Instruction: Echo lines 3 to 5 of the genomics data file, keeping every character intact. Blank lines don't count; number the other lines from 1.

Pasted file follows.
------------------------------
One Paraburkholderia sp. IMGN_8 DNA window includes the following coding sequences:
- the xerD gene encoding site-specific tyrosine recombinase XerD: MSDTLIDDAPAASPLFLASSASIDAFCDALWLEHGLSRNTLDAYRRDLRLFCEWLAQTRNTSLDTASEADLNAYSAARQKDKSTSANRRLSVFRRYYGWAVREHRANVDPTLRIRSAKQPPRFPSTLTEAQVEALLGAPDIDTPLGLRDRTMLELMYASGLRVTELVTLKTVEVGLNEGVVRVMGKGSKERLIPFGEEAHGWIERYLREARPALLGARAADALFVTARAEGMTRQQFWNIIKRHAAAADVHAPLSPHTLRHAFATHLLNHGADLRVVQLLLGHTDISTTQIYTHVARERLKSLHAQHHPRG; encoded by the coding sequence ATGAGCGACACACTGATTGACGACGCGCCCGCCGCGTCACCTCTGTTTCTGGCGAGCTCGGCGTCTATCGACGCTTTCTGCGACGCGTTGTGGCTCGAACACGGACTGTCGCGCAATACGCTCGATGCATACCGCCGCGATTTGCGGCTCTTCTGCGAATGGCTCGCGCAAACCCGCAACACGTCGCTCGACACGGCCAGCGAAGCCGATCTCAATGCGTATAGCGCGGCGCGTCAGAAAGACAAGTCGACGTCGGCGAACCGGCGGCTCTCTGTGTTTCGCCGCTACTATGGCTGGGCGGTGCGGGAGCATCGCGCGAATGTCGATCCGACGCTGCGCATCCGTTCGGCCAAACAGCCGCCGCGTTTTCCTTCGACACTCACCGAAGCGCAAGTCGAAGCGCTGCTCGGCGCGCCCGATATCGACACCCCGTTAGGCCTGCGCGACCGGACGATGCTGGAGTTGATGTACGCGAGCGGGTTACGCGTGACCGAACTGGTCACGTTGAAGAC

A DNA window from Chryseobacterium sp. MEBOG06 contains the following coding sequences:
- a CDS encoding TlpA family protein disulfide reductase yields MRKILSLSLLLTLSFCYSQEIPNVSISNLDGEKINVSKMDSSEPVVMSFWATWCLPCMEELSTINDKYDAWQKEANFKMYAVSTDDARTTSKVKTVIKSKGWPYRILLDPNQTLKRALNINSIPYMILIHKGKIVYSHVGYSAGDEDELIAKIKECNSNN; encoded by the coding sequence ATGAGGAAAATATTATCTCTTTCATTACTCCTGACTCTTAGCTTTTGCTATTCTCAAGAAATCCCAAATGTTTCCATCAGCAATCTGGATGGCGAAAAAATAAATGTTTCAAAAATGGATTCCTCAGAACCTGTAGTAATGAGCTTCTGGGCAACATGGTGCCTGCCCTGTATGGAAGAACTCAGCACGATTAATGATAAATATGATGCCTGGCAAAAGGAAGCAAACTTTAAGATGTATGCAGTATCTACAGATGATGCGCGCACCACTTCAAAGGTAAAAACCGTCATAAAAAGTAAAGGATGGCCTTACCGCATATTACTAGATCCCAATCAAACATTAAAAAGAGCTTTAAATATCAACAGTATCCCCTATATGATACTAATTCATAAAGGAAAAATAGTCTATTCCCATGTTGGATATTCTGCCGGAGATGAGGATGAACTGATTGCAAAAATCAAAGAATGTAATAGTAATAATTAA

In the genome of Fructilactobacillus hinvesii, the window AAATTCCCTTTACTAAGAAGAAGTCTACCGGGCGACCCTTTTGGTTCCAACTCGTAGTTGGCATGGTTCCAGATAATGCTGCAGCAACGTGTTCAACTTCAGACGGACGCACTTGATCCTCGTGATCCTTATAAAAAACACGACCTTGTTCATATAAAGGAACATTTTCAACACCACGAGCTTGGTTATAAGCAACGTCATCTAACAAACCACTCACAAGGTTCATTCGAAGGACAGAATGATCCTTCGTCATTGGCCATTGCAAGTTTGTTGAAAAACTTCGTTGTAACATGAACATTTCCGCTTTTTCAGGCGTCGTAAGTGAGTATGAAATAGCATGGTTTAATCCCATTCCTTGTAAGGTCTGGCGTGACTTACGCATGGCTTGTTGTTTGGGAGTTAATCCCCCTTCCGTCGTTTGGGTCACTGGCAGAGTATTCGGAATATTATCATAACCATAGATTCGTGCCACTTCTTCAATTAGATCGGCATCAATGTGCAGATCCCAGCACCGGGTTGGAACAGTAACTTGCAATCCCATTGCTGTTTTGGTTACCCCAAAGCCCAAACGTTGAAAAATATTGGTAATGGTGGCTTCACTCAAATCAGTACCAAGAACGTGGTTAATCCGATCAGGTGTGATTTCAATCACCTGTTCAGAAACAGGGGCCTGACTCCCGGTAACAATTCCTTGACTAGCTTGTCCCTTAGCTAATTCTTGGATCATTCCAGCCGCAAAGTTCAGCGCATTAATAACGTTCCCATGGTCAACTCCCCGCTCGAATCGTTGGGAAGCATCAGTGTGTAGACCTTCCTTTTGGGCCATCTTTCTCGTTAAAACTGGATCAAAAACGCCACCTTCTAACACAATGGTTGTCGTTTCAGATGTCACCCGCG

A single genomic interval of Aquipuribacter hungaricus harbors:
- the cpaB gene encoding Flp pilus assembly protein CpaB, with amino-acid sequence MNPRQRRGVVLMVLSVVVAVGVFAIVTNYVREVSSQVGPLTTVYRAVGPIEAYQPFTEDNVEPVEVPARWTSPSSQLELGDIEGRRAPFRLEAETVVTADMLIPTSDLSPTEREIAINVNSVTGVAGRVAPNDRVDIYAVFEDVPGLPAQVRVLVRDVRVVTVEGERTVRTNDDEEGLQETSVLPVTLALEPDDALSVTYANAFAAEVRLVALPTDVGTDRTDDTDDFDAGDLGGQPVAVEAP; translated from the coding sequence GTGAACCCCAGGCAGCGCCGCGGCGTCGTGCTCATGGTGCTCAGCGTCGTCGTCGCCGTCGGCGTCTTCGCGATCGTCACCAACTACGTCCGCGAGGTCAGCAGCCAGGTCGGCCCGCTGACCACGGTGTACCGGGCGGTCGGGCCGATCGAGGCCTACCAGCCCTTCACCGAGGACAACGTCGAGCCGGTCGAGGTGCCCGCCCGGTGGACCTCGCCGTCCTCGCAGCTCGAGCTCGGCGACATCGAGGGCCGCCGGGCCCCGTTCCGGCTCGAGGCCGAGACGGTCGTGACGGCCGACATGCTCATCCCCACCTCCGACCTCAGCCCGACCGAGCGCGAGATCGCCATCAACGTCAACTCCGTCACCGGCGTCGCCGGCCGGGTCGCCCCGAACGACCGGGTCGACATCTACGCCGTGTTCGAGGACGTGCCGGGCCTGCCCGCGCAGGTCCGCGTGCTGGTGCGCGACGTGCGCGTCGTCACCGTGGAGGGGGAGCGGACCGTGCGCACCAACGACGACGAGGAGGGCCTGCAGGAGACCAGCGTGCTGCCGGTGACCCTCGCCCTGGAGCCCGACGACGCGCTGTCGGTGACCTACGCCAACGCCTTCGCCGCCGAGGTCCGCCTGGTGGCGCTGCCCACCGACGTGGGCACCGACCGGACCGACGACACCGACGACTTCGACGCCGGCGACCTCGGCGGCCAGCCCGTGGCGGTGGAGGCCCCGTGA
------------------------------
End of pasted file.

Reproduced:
A DNA window from Chryseobacterium sp. MEBOG06 contains the following coding sequences:
- a CDS encoding TlpA family protein disulfide reductase yields MRKILSLSLLLTLSFCYSQEIPNVSISNLDGEKINVSKMDSSEPVVMSFWATWCLPCMEELSTINDKYDAWQKEANFKMYAVSTDDARTTSKVKTVIKSKGWPYRILLDPNQTLKRALNINSIPYMILIHKGKIVYSHVGYSAGDEDELIAKIKECNSNN; encoded by the coding sequence ATGAGGAAAATATTATCTCTTTCATTACTCCTGACTCTTAGCTTTTGCTATTCTCAAGAAATCCCAAATGTTTCCATCAGCAATCTGGATGGCGAAAAAATAAATGTTTCAAAAATGGATTCCTCAGAACCTGTAGTAATGAGCTTCTGGGCAACATGGTGCCTGCCCTGTATGGAAGAACTCAGCACGATTAATGATAAATATGATGCCTGGCAAAAGGAAGCAAACTTTAAGATGTATGCAGTATCTACAGATGATGCGCGCACCACTTCAAAGGTAAAAACCGTCATAAAAAGTAAAGGATGGCCTTACCGCATATTACTAGATCCCAATCAAACATTAAAAAGAGCTTTAAATATCAACAGTATCCCCTATATGATACTAATTCATAAAGGAAAAATAGTCTATTCCCATGTTGGATATTCTGCCGGAGATGAGGATGAACTGATTGCAAAAATCAAAGAATGTAATAGTAATAATTAA

In the genome of Fructilactobacillus hinvesii, the window AAATTCCCTTTACTAAGAAGAAGTCTACCGGGCGACCCTTTTGGTTCCAACTCGTAGTTGGCATGGTTCCAGATAATGCTGCAGCAACGTGTTCAACTTCAGACGGACGCACTTGATCCTCGTGATCCTTATAAAAAACACGACCTTGTTCATATAAAGGAACATTTTCAACACCACGAGCTTGGTTATAAGCAACGTCATCTAACAAACCACTCACAAGGTTCATTCGAAGGACAGAATGATCCTTCGTCATTGGCCATTGCAAGTTTGTTGAAAAACTTCGTTGTAACATGAACATTTCCGCTTTTTCAGGCGTCGTAAGTGAGTATGAAATAGCATGGTTTAATCCCATTCCTTGTAAGGTCTGGCGTGACTTACGCATGGCTTGTTGTTTGGGAGTTAATCCCCCTTCCGTCGTTTGGGTCACTGGCAGAGTATTCGGAATATTATCATAACCATAGATTCGTGCCACTTCTTCAATTAGATCGGCATCAATGTGCAGATCCCAGCACCGGGTTGGAACAGTAACTTGCAATCCCATTGCTGTTTTGGTTACCCCAAAGCCCAAACGTTGAAAAATATTGGTAATGGTGGCTTCACTCAAATCAGTACCAAGAACGTGGTTAATCCGATCAGGTGTGATTTCAATCACCTGTTCAGAAACAGGGGCCTGACTCCCGGTAACAATTCCTTGACTAGCTTGTCCCTTAGCTAATTCTTGGATCATTCCAGCCGCAAAGTTCAGCGCATTAATAACGTTCCCATGGTCAACTCCCCGCTCGAATCGTTGGGAAGCATCAGTGTGTAGACCTTCCTTTTGGGCCATCTTTCTCGTTAAAACTGGATCAAAAACGCCACCTTCTAACACAATGGTTGTCGTTTCAGATGTCACCCGCG